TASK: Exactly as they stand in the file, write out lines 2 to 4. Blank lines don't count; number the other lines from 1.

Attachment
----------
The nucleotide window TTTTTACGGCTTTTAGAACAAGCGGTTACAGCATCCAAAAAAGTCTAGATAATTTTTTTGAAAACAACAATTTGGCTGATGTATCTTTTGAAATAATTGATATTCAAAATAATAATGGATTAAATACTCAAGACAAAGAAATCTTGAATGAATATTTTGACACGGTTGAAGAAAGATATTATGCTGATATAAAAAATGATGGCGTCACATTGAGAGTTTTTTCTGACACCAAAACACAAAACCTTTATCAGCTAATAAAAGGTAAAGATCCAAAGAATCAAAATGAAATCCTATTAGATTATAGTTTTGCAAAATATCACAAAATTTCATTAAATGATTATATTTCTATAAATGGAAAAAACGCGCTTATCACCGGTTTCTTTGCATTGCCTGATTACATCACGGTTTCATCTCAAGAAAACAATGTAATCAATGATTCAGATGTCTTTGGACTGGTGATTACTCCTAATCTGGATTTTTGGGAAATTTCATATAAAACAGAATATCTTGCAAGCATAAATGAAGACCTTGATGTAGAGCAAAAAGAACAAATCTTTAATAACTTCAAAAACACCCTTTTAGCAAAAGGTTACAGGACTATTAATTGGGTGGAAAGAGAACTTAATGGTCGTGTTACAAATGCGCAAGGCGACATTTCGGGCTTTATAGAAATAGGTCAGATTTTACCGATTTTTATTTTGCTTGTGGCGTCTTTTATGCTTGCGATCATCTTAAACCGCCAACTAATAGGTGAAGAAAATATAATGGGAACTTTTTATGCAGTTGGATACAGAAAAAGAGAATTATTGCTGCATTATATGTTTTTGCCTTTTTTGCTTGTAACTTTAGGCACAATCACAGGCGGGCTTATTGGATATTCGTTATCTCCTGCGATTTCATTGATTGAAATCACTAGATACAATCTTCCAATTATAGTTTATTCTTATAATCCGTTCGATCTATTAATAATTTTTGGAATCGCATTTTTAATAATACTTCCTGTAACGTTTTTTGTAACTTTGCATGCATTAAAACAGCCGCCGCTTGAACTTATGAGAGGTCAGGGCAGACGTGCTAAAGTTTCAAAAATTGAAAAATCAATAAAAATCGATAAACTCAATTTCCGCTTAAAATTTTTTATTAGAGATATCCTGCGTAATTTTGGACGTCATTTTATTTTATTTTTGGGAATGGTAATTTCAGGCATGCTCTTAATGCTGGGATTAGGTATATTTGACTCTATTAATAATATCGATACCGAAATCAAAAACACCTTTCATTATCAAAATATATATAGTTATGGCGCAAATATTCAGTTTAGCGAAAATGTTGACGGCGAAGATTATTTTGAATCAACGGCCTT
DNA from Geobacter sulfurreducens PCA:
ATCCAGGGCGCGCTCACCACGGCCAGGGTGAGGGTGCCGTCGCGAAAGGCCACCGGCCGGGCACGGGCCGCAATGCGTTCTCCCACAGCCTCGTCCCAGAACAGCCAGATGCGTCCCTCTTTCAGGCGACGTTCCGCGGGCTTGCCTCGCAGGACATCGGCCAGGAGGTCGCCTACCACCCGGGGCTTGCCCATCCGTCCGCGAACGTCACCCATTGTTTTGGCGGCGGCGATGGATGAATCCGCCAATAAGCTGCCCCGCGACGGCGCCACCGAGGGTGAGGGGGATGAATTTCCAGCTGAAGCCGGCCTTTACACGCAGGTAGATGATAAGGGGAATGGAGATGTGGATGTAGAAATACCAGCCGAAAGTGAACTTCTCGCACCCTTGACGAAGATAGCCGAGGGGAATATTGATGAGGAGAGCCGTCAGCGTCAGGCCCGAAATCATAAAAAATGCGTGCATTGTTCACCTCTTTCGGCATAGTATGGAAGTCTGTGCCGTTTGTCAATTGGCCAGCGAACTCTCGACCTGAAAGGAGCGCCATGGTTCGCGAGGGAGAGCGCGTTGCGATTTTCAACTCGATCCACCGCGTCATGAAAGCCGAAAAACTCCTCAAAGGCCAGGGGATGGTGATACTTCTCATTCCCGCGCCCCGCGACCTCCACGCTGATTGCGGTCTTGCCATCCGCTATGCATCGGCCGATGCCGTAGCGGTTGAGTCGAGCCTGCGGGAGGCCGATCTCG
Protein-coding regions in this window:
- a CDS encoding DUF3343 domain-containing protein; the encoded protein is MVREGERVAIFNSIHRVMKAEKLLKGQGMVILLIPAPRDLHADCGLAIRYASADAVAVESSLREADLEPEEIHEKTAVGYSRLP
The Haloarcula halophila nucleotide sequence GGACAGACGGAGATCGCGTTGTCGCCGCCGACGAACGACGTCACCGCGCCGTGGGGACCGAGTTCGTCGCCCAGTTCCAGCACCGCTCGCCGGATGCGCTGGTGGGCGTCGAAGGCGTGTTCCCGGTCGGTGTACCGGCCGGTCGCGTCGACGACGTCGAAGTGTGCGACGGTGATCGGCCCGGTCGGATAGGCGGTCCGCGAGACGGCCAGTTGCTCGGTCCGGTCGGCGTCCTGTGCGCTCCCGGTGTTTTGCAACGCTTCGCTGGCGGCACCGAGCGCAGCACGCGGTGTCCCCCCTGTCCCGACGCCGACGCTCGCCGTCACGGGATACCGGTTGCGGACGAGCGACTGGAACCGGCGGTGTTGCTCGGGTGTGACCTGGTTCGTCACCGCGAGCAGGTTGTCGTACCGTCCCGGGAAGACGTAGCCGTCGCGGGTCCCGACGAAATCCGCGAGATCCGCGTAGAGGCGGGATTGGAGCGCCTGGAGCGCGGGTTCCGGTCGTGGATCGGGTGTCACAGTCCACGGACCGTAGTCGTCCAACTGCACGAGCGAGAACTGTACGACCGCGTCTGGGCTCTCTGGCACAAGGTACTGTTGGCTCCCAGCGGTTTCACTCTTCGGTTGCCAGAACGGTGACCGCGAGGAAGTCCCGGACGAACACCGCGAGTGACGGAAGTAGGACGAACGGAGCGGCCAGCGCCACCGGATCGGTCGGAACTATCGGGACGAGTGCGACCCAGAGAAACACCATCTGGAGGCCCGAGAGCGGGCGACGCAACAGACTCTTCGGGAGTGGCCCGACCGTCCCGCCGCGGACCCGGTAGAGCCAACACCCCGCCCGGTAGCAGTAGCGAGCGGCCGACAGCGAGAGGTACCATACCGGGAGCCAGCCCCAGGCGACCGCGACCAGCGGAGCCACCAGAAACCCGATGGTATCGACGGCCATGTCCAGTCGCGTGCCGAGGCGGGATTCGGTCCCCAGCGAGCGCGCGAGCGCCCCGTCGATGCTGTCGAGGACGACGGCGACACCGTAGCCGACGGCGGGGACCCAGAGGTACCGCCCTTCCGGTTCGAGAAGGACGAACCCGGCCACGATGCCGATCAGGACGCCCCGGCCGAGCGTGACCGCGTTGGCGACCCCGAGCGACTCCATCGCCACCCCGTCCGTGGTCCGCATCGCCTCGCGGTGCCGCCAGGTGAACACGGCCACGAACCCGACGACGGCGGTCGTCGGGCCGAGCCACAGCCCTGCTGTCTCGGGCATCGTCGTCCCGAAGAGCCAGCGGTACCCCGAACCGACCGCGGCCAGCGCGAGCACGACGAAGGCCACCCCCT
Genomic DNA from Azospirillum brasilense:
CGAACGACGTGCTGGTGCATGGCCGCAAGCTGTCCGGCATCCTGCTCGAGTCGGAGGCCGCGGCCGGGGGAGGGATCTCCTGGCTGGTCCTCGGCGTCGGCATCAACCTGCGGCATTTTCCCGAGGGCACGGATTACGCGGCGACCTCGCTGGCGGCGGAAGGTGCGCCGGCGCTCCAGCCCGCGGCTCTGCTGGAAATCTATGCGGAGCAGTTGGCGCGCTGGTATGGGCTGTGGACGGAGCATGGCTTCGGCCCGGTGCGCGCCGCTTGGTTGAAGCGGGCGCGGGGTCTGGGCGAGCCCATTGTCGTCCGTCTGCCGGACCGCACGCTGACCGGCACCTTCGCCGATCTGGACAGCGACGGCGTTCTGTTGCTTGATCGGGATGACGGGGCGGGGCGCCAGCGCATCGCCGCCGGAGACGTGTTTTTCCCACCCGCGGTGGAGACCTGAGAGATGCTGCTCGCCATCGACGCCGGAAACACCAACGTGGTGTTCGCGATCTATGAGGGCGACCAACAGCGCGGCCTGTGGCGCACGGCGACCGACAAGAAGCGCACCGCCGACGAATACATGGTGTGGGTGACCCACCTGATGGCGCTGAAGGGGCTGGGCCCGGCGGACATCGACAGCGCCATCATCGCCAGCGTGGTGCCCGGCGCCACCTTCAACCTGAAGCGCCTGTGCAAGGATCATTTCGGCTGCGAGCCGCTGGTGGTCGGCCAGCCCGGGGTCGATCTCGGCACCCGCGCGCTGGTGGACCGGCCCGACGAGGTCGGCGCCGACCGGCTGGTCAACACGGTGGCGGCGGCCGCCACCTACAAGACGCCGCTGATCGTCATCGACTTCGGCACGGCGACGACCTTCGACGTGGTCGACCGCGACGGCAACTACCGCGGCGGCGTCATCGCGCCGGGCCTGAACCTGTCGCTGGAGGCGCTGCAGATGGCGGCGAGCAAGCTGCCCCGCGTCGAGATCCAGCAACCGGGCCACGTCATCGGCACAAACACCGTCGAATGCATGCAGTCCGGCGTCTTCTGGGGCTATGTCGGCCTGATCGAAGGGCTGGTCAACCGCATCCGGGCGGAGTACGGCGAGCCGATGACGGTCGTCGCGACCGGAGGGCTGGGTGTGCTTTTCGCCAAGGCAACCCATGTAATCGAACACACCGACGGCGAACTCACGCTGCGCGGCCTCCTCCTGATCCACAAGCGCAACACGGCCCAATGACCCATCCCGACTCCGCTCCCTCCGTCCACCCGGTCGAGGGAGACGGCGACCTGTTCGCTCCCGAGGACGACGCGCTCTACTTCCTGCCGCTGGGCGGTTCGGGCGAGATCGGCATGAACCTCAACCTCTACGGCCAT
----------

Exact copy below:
DNA from Geobacter sulfurreducens PCA:
ATCCAGGGCGCGCTCACCACGGCCAGGGTGAGGGTGCCGTCGCGAAAGGCCACCGGCCGGGCACGGGCCGCAATGCGTTCTCCCACAGCCTCGTCCCAGAACAGCCAGATGCGTCCCTCTTTCAGGCGACGTTCCGCGGGCTTGCCTCGCAGGACATCGGCCAGGAGGTCGCCTACCACCCGGGGCTTGCCCATCCGTCCGCGAACGTCACCCATTGTTTTGGCGGCGGCGATGGATGAATCCGCCAATAAGCTGCCCCGCGACGGCGCCACCGAGGGTGAGGGGGATGAATTTCCAGCTGAAGCCGGCCTTTACACGCAGGTAGATGATAAGGGGAATGGAGATGTGGATGTAGAAATACCAGCCGAAAGTGAACTTCTCGCACCCTTGACGAAGATAGCCGAGGGGAATATTGATGAGGAGAGCCGTCAGCGTCAGGCCCGAAATCATAAAAAATGCGTGCATTGTTCACCTCTTTCGGCATAGTATGGAAGTCTGTGCCGTTTGTCAATTGGCCAGCGAACTCTCGACCTGAAAGGAGCGCCATGGTTCGCGAGGGAGAGCGCGTTGCGATTTTCAACTCGATCCACCGCGTCATGAAAGCCGAAAAACTCCTCAAAGGCCAGGGGATGGTGATACTTCTCATTCCCGCGCCCCGCGACCTCCACGCTGATTGCGGTCTTGCCATCCGCTATGCATCGGCCGATGCCGTAGCGGTTGAGTCGAGCCTGCGGGAGGCCGATCTCG
Protein-coding regions in this window: